2018 BMW 740e xDrive iPerformance

You don't need to plug-in the 740e to drive, but you'll certainly want to do so often to reap the benefit of the increased electric efficiency.

Antuan Goodwin/Roadshow

Softer driving dynamics

This plug-in hybrid makes 2 more horsepower and 39 pound-feet more than the conventional 740i, but don't get too excited. Electrification adds 379 pounds to the 7er's curb weight, which soaks up any performance gains. Zero-to-60 mph sprints take the same 5.1 seconds as the normal 740i and top speed is unchanged at 130 mph.

Aside from the quieter electric-assisted performance at urban speeds, the 740e feels a lot like the 740i. Midrange throttle response is quite good, which makes the sedan feel powerful and alert. The dose of electric torque makes the hybrid feel just a hair more effortless when it's time to pass or merge. The standard 740i was already a quiet and poised car; the 740e is ever so slightly more refined.

The biggest difference I noticed is the smoothing of the stop-start system. Anti-idling systems can feel a bit herky-jerky with conventional powertrains, but here the electric motor smooths out the hiccups, making the transition barely noticeable.

The heavy battery's placement has an odd side effect of pulling the weight distribution rearward and bringing the 740e closer to that desirable 50:50 front-to-rear split for better handling. Really pay attention and you might notice the better balance and stability, but you'll also notice a tad more body roll when cornering and just a hair less nimbleness overall.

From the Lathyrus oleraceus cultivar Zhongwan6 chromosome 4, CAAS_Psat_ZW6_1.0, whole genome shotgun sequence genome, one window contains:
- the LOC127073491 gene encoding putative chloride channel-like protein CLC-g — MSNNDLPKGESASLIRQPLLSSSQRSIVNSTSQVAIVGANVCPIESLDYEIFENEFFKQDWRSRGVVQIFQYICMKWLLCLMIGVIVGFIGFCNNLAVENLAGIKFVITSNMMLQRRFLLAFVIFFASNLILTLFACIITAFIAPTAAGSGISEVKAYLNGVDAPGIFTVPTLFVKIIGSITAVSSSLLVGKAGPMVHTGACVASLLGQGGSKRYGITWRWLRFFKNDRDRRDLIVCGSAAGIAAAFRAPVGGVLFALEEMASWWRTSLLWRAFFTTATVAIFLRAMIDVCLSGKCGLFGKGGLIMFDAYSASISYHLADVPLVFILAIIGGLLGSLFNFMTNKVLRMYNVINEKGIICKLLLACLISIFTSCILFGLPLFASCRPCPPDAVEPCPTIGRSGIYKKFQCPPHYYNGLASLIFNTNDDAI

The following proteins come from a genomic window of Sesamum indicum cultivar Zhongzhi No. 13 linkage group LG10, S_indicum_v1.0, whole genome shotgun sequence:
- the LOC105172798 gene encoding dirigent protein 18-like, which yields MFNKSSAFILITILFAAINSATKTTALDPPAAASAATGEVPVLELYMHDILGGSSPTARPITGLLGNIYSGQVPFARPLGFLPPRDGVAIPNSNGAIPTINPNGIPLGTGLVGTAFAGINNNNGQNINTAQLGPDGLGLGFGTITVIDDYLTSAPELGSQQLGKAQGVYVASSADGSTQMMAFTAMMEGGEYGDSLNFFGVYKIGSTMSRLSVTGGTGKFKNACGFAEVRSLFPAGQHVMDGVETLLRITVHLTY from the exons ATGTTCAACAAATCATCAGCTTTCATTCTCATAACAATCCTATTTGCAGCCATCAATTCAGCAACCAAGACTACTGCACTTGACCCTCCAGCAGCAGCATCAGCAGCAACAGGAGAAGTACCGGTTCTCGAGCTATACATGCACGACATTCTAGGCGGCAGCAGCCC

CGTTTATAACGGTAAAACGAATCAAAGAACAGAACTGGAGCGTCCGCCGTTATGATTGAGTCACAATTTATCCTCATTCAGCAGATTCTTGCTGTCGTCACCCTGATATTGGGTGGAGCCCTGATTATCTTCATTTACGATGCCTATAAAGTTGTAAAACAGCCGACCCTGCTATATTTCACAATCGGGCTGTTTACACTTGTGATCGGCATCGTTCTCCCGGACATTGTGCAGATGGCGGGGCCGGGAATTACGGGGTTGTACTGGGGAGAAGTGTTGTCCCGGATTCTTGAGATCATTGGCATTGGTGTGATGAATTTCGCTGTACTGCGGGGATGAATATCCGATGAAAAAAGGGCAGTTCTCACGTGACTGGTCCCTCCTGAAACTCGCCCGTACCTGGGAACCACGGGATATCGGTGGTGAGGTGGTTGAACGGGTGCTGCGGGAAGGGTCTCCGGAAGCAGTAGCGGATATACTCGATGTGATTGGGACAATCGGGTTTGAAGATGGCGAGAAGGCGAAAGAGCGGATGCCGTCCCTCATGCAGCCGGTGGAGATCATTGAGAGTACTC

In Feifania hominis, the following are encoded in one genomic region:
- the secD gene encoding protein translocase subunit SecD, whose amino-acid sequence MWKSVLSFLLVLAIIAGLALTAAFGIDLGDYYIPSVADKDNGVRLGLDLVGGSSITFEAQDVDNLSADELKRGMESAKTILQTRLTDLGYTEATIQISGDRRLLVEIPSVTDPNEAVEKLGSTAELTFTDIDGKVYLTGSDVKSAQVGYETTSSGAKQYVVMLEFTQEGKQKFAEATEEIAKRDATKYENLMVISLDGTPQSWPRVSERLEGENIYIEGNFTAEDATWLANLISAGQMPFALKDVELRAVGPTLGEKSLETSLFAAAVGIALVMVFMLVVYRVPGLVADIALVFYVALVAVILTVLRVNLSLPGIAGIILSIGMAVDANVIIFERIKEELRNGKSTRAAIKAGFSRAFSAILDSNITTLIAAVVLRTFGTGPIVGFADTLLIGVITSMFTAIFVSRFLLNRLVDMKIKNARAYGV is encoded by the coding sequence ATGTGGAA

Fortunately, comfort is uncompromised for the most part thanks to an adaptive suspension that is smooth and supple. There's also a sport setting, but given the size and weight of the 740e and how well this setup soaks up bumps and imperfections in the road, I tended to spend most of my miles in the most comfortable modes where I could enjoying a quiet cruise.

2018 BMW 740e xDrive iPerformance

Carbon Core construction helped this generation 7 Series stiffen up and save weight, but the plug-in hybrid system adds nearly 400 pounds to package.

Antuan Goodwin/Roadshow

iDrive version 6.0

BMW's iDrive infotainment systems features crisply rendered visuals, smooth animations and simplified menu system that has been refined over six-generations. The new home screen organizes important navigation, media and vehicle information. I've seen it a half-dozen times in various Bimmers of this generation.

This system gives drivers the choice between using the 10.2-inch touchscreen, the console-mounted iDrive controller with its own touchpad, as well as voice commands. I found the iDrive controller to be the most intuitive of the options; it's what I'm most accustomed to it. Plus, it kept fingerprints off of the central display.

The most gimmicky control scheme is the gestures system that allows drivers to interact with iDrive without even touching it. Twirling a finger in front of the dashboard, for example, raises or lowers the audio volume. Waving a hand dismisses a notification. There are more gestures available but, aside from the finger twirl volume control, I found it easier and more accurate to just use physical controls for most interactions.

Maps look great, navigation features really good pathfinding and very accurate traffic data with the ability to reroute smartly around jams. The 600-watt Harman Kardon audio system sounds pretty darn good. Overall, the iDrive suite is amazing stuff and a substantial upgrade over previous generations, but it's far from perfect when it comes to playing nicely with smartphones.

Apple CarPlay is available, but in typical BMW fashion, it's a $300 upgrade. This is a feature that comes standard on most modern Hondas and Volkswagens, yet BMW charges extra on its flagship sedan. In fairness, BMW's system is the first to offer wireless connectivity, but that upcharge still feels like a slap in the face.